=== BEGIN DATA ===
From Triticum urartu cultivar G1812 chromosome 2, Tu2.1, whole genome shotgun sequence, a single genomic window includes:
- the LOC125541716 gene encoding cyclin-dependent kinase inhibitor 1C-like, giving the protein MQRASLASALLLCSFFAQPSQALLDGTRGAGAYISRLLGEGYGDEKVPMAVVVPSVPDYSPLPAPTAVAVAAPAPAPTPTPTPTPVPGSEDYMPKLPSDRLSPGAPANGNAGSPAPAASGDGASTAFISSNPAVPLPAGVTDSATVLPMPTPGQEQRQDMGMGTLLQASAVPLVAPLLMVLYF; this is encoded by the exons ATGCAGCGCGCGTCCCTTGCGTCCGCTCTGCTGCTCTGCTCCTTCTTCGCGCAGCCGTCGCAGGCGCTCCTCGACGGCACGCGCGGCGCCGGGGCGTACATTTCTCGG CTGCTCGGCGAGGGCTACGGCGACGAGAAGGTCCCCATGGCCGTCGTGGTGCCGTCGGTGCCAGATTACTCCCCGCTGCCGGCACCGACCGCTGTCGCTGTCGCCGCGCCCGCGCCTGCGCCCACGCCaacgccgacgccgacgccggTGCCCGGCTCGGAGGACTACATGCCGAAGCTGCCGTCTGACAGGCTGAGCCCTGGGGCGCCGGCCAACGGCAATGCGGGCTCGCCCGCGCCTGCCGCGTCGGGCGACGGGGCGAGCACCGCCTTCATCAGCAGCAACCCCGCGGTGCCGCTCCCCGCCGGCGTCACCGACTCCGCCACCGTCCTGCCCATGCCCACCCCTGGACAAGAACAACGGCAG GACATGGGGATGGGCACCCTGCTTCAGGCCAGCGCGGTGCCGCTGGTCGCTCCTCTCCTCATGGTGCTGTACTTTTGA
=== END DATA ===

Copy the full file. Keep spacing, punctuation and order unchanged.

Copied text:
From Triticum urartu cultivar G1812 chromosome 2, Tu2.1, whole genome shotgun sequence, a single genomic window includes:
- the LOC125541716 gene encoding cyclin-dependent kinase inhibitor 1C-like, giving the protein MQRASLASALLLCSFFAQPSQALLDGTRGAGAYISRLLGEGYGDEKVPMAVVVPSVPDYSPLPAPTAVAVAAPAPAPTPTPTPTPVPGSEDYMPKLPSDRLSPGAPANGNAGSPAPAASGDGASTAFISSNPAVPLPAGVTDSATVLPMPTPGQEQRQDMGMGTLLQASAVPLVAPLLMVLYF; this is encoded by the exons ATGCAGCGCGCGTCCCTTGCGTCCGCTCTGCTGCTCTGCTCCTTCTTCGCGCAGCCGTCGCAGGCGCTCCTCGACGGCACGCGCGGCGCCGGGGCGTACATTTCTCGG CTGCTCGGCGAGGGCTACGGCGACGAGAAGGTCCCCATGGCCGTCGTGGTGCCGTCGGTGCCAGATTACTCCCCGCTGCCGGCACCGACCGCTGTCGCTGTCGCCGCGCCCGCGCCTGCGCCCACGCCaacgccgacgccgacgccggTGCCCGGCTCGGAGGACTACATGCCGAAGCTGCCGTCTGACAGGCTGAGCCCTGGGGCGCCGGCCAACGGCAATGCGGGCTCGCCCGCGCCTGCCGCGTCGGGCGACGGGGCGAGCACCGCCTTCATCAGCAGCAACCCCGCGGTGCCGCTCCCCGCCGGCGTCACCGACTCCGCCACCGTCCTGCCCATGCCCACCCCTGGACAAGAACAACGGCAG GACATGGGGATGGGCACCCTGCTTCAGGCCAGCGCGGTGCCGCTGGTCGCTCCTCTCCTCATGGTGCTGTACTTTTGA